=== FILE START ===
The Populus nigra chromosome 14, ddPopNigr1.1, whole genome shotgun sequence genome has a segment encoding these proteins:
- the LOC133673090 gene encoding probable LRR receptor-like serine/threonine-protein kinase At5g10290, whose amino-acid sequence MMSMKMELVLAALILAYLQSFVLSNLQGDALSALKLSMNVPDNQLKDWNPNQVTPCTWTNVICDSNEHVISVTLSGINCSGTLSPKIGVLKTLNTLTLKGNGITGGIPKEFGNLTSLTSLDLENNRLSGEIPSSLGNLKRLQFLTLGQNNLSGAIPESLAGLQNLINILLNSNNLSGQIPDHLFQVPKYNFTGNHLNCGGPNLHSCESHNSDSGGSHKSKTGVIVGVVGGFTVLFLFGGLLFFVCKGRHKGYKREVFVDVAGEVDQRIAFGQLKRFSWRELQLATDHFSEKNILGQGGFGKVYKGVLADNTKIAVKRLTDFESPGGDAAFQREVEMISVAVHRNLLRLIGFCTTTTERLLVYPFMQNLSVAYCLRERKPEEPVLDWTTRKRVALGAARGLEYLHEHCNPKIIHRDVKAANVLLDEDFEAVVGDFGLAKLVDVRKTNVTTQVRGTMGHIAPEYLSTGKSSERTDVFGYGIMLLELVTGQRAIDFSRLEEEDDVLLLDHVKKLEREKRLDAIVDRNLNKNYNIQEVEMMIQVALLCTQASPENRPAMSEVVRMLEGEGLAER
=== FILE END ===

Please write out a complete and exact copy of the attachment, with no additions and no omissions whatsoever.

The Populus nigra chromosome 14, ddPopNigr1.1, whole genome shotgun sequence genome has a segment encoding these proteins:
- the LOC133673090 gene encoding probable LRR receptor-like serine/threonine-protein kinase At5g10290, whose amino-acid sequence MMSMKMELVLAALILAYLQSFVLSNLQGDALSALKLSMNVPDNQLKDWNPNQVTPCTWTNVICDSNEHVISVTLSGINCSGTLSPKIGVLKTLNTLTLKGNGITGGIPKEFGNLTSLTSLDLENNRLSGEIPSSLGNLKRLQFLTLGQNNLSGAIPESLAGLQNLINILLNSNNLSGQIPDHLFQVPKYNFTGNHLNCGGPNLHSCESHNSDSGGSHKSKTGVIVGVVGGFTVLFLFGGLLFFVCKGRHKGYKREVFVDVAGEVDQRIAFGQLKRFSWRELQLATDHFSEKNILGQGGFGKVYKGVLADNTKIAVKRLTDFESPGGDAAFQREVEMISVAVHRNLLRLIGFCTTTTERLLVYPFMQNLSVAYCLRERKPEEPVLDWTTRKRVALGAARGLEYLHEHCNPKIIHRDVKAANVLLDEDFEAVVGDFGLAKLVDVRKTNVTTQVRGTMGHIAPEYLSTGKSSERTDVFGYGIMLLELVTGQRAIDFSRLEEEDDVLLLDHVKKLEREKRLDAIVDRNLNKNYNIQEVEMMIQVALLCTQASPENRPAMSEVVRMLEGEGLAER